Posted from Corum, MT (Click on Pics to Enlarge)
To see additional pictures not included in this blog:
Click on Howe Lake Hike
Click on Avalanche Lake Hike
As nice as Theodore Roosevelt NP was, we were truly looking forward to our next stop at Glacier National Park in northwest Montana. We overnighted in a Walmart in Havre, MT on the way here and are now staying for the next couple of weeks in Coram, MT at Sundance Campground & RV Park
. We are only about 5 miles from West Glacier, the western side entrance to Glacier National Park.
We settled in for a couple of days then decided to go to the nearest NP visitor center to orient ourselves to the park and make a plan for exploring. Apgar Visitor Center is just inside the western entrance to the park and is relatively new. There is plenty of parking for both cars and RVs in their lot.
One nice feature we discovered is that they run a free (once you've entered the park) transit system
in an attempt to lessen the number of individual vehicles going up the Going to the Sun Road (main road thru the park). We discovered that they have express shuttles which head directly from the Apgar Visitor Center to Logan's Pass, regular shuttles which make various stops along the Going to the Sun Road, and limited stop shuttles with transfer points all the way to Saint Mary, the eastern entrance to the park.
For our first hike, we wanted a relatively short one with easy access from the western entrance. Well, we got half of that at least. We chose a 3 1/2-mile hike to Howe Lake. It looked easy to get to on the park map, but we found that the trailhead was 6 miles of dirt and gravel on a single lane road.
We made it ok in the Honda Fit (read low clearance vehicle) and started the hike on what appeared to be one of the less used trails.
The park suffered a huge forest fire in 2003 called the Trapper Fire. It burned 133,000 acres within Glacier NP, or 10% of the park. Fortunately, signs of forest re-growth are evident among the still standing charred trees.
After a pretty easy hike we reach Howe Lake. No wildlife spotted, other than a few deer grazing on the other side of the lake.
There were absolutely NO other hikers at the lake. We ate lunch on a few downed trees and started back.
Even a burned forest can be beautiful. We saw many wildflowers growing along the trail.
We drove back to the Apgar Visitor Center and decided to try out the transit system. We wanted to get in another short hike before the end of the day. The Avalanche Lake Trail was right near the transit stop at the Avalanche Campground, so off we went. Here's Karen standing near the trailhead at Avalanche Creek.
This hike began on the Trail of the Cedars Trail (about .3 miles) before connecting to the Avalanche Lake Trail. The latter is about 2 miles each way. The Avalanche Creek flows along much of the hilly trail.
A lot of the trail was under dense tree cover and the moist ground seems ideal for the moss which covered the floor.
As we got closer to Avalanche Lake the walls of the nearby slopes became quite steep and the views kept getting better.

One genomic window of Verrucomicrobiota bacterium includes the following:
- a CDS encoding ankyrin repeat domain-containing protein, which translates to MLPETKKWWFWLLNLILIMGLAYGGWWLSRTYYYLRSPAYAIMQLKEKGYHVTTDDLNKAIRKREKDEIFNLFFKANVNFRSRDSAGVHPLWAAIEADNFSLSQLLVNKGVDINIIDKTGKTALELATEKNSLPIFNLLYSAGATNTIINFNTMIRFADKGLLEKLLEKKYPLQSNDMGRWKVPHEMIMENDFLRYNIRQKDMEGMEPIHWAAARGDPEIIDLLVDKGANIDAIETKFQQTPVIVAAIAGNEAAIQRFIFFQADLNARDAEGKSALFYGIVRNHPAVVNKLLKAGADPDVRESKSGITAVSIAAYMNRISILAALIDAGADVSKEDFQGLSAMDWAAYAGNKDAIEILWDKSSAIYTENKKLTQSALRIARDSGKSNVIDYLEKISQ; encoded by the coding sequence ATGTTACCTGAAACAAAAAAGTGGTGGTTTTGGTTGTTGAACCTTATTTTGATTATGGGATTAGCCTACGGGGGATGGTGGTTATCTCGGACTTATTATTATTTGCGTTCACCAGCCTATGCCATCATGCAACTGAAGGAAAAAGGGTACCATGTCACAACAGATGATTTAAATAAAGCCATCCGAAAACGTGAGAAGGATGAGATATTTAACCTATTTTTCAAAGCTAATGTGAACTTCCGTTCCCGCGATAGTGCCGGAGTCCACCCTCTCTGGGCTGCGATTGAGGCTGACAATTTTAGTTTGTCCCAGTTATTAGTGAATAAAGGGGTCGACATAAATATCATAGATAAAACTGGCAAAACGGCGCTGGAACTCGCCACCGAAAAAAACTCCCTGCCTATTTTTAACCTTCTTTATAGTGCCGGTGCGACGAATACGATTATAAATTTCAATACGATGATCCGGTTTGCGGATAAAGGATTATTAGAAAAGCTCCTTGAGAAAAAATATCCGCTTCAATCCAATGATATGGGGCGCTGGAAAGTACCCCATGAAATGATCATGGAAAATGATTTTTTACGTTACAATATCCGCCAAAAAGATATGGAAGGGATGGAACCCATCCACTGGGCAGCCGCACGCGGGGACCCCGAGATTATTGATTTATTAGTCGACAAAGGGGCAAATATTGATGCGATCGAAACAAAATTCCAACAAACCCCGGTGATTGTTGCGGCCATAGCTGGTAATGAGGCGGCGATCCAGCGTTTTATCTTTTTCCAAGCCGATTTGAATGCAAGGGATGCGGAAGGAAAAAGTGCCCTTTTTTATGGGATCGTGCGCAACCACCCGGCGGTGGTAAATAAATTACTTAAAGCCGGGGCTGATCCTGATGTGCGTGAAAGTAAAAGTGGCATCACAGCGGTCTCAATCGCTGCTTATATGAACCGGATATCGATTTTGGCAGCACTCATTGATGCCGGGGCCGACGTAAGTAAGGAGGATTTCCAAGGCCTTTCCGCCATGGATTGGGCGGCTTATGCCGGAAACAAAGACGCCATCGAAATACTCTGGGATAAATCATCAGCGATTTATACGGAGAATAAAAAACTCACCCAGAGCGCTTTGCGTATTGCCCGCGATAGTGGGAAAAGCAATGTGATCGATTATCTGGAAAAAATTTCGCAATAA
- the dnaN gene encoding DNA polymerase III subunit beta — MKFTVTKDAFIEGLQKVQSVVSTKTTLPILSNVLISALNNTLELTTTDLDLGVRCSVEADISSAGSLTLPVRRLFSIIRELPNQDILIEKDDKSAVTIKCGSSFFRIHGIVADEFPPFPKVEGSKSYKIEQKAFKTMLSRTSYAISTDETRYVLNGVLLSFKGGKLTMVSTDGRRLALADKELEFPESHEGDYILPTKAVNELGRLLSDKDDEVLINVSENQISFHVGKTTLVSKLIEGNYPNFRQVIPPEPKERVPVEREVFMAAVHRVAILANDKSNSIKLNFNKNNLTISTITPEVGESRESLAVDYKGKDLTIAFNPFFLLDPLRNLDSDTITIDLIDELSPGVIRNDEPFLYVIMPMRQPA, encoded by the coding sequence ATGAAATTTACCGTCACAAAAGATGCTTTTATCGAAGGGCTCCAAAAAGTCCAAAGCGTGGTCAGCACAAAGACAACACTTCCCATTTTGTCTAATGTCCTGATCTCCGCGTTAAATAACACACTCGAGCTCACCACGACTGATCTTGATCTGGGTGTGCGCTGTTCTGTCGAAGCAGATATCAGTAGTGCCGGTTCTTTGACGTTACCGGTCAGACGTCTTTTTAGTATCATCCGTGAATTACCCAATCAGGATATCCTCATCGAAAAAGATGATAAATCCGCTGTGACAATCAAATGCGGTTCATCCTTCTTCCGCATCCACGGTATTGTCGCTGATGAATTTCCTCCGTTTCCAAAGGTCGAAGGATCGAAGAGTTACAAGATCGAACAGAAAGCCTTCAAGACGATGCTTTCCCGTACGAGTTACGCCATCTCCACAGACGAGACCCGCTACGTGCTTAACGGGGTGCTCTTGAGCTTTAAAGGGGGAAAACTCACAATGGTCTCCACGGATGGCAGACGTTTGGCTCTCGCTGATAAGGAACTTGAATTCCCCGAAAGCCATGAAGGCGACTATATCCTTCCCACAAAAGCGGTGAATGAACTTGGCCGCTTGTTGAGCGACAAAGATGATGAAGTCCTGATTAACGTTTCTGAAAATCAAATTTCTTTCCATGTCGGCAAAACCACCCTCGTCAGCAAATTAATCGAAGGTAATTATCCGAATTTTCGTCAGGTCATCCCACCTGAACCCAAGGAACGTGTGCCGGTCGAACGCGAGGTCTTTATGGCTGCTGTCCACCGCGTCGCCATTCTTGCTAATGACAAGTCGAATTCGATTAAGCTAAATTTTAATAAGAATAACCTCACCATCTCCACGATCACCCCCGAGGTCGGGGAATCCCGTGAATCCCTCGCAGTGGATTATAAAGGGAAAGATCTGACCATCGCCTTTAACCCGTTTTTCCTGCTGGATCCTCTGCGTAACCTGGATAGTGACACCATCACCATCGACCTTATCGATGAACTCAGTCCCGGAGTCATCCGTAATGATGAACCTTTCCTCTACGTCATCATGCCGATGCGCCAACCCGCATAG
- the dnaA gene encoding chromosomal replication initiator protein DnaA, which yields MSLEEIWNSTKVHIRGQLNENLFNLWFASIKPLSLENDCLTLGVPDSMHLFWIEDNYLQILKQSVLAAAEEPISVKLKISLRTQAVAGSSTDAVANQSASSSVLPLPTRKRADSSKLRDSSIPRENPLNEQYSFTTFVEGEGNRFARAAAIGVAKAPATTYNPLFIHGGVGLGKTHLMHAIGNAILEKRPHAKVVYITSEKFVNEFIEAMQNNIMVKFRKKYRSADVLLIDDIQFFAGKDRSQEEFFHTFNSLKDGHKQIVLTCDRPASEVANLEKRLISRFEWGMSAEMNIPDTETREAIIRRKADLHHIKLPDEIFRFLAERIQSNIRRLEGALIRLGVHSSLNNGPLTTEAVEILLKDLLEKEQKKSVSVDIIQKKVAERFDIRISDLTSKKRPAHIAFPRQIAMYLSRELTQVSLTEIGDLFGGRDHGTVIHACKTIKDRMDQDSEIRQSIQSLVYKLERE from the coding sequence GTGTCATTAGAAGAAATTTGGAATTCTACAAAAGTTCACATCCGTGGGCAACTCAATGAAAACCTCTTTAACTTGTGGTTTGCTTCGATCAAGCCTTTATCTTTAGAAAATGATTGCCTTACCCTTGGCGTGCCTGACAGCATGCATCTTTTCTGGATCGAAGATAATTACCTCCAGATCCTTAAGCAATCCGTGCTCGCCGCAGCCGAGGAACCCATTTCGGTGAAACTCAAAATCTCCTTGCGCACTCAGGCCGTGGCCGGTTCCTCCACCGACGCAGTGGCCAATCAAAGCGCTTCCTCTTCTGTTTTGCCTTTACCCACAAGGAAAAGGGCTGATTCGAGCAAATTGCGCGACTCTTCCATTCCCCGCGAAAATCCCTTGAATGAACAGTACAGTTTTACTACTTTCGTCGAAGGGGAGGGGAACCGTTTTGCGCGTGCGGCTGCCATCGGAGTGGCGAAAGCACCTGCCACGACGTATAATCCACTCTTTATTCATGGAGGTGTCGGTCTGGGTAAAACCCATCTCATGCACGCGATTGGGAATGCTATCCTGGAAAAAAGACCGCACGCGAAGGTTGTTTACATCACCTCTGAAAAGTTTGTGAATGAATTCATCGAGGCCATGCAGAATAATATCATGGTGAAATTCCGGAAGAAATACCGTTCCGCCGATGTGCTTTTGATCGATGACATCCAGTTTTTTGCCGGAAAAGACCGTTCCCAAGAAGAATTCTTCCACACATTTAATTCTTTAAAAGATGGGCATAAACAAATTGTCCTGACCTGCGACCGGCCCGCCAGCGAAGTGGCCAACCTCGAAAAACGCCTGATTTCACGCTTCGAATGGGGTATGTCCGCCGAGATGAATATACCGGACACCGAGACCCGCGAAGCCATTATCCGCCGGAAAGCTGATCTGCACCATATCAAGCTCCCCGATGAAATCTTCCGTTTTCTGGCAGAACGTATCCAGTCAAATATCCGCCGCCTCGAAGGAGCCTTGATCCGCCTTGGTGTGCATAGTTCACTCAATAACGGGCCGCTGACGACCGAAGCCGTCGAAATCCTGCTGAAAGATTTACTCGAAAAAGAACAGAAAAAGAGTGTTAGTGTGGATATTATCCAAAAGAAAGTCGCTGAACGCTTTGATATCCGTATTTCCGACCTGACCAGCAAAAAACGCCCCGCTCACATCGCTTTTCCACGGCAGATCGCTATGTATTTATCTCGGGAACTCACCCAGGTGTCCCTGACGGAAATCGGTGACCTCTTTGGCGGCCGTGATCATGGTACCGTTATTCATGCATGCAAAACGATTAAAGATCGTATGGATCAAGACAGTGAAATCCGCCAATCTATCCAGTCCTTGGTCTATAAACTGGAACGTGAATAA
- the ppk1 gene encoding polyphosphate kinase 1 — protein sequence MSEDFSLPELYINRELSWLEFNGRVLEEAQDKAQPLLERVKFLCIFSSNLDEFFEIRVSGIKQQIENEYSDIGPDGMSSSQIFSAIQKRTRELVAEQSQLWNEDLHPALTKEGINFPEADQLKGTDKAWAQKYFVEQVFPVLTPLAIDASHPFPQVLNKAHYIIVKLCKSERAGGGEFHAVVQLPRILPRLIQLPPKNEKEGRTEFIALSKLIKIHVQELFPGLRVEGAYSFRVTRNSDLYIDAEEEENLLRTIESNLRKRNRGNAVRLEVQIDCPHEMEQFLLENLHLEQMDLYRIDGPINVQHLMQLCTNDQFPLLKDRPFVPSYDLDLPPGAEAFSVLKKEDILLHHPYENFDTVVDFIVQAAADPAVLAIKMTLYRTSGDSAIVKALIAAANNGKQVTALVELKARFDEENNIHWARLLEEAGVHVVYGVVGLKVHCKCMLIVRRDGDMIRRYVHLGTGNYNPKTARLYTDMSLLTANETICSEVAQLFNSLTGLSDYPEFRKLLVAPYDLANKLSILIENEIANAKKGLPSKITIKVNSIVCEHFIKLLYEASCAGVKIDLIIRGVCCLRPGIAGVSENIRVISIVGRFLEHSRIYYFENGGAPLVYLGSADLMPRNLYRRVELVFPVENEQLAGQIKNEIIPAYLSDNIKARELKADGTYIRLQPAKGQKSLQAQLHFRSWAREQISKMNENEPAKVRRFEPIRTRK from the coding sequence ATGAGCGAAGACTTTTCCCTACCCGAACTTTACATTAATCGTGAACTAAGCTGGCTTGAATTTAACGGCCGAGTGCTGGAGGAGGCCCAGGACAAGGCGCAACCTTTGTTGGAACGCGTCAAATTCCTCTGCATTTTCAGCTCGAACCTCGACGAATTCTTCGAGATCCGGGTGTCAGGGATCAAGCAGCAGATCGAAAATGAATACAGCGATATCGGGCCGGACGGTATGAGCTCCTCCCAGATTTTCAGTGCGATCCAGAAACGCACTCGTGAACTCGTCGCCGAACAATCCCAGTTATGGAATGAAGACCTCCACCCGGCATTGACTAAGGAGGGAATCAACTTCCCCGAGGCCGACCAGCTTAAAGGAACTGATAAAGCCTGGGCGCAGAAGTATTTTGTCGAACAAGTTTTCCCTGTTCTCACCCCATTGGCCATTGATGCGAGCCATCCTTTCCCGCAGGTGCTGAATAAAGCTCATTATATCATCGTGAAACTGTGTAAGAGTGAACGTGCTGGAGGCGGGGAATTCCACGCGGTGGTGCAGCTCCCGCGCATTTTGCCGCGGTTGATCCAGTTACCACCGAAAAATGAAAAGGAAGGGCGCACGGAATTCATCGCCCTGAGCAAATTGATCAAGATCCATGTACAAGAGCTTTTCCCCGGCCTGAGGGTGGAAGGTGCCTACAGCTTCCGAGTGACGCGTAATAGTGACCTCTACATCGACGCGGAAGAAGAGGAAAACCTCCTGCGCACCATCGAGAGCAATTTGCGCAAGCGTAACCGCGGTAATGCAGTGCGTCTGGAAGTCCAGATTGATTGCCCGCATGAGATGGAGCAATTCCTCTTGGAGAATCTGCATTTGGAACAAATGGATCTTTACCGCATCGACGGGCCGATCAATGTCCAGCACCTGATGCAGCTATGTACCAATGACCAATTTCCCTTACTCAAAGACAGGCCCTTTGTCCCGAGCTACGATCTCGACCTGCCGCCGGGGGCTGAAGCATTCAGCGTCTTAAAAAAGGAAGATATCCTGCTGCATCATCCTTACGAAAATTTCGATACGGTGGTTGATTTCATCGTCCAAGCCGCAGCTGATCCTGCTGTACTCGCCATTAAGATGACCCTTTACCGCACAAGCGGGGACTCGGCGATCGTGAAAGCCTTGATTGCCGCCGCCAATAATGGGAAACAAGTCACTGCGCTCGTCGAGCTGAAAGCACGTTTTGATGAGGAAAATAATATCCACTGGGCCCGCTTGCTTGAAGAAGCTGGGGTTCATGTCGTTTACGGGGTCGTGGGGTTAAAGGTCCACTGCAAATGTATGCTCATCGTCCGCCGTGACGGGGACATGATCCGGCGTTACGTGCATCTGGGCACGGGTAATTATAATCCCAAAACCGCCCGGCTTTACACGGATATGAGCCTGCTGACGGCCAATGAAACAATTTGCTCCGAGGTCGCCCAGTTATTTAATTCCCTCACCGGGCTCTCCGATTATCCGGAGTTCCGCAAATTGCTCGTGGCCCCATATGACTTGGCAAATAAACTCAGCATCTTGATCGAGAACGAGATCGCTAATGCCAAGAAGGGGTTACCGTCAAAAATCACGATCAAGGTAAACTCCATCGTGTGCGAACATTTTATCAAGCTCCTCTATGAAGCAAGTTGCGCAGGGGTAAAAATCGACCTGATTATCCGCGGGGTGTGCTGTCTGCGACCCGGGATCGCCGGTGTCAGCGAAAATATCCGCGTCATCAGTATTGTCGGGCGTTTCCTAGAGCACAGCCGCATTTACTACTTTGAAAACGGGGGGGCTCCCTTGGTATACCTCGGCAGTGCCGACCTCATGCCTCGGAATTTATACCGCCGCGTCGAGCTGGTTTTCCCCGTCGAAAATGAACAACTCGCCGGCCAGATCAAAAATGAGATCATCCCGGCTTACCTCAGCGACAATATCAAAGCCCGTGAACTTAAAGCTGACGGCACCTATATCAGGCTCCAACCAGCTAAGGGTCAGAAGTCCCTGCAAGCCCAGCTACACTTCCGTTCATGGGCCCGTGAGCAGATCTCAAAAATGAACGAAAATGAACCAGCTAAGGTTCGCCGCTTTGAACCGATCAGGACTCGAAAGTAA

We knew we were getting close as we could see several waterfalls streaming down the mountains in the distance. Notice the spots of icy snow still on the slopes.
Finally, the payoff of the hike! Lake Avalanche. The water was beautiful (and chilly), but the setting was just amazing. Just another reason we love to hike in our NPs. If our first day is any indication, then our stay and visit to Glacier National Park is going to be a good one.
Thanks for dropping by to take a look!
As non-hikers, we were pretty much confined to the roads while visiting Glacier so I'll really enjoy your shots of the spectacular back country.ReplyDelete
We'll hopefully be doing a lot of hiking, so stay tuned!Delete
We have been missing out. We have Glacier NP on our must see list but we haven't gotten there. Yet. Have to make it a higher priority.ReplyDelete
I'm surprised you didn't ride your bikes up the Going to the Sun road... :cD
You have to get out West again to see many of these great areas. Just sayin'. :}Delete
Glacier is my favorite NP in the lower 48. You should have seen it 50 years ago. Many more glaciers then. Make sure you do Going to the Sun both directions as it is a totally different experience each way. Also, explore the area around Many Glacier and if you have a chance and passports, do Waterton Park on the Canadian side. There is a boat ride from Waterton, down Upper Waterton Lake, back into the USA that is very scenic.ReplyDelete
David thanks for the tips. We're still debating about going up into Waterton Park. We're staying over near the West Entrance and they are doing 9 miles of construction (meaning delays, dusty and rocky roads) just east of Logan Pass. We'll have to think about it some more.Delete
I truly enjoyed all these beautiful scenes. Would love to be with you, but I think my hiking days are over.ReplyDelete
You could still drive around with us and look at a lot of pretty sights.ReplyDelete
welcome to Glacier NP... we have been in the area for nearly 3 weeks now and are only here a few more days... you will truly enjoy GNP... get up to logan pass and hike the hidden lake trail for some good wildlife sightingsReplyDelete
What a timely comment by you. I was looking at the trails map last night and that's the hike we plan on doing today!Delete
Awesome pictures. We love GNP. You took some really nice hikes.ReplyDelete
Mountains, lakes, reflections, flowers ... what's not to like?ReplyDelete
Erin, you are absolutely correct! :)Delete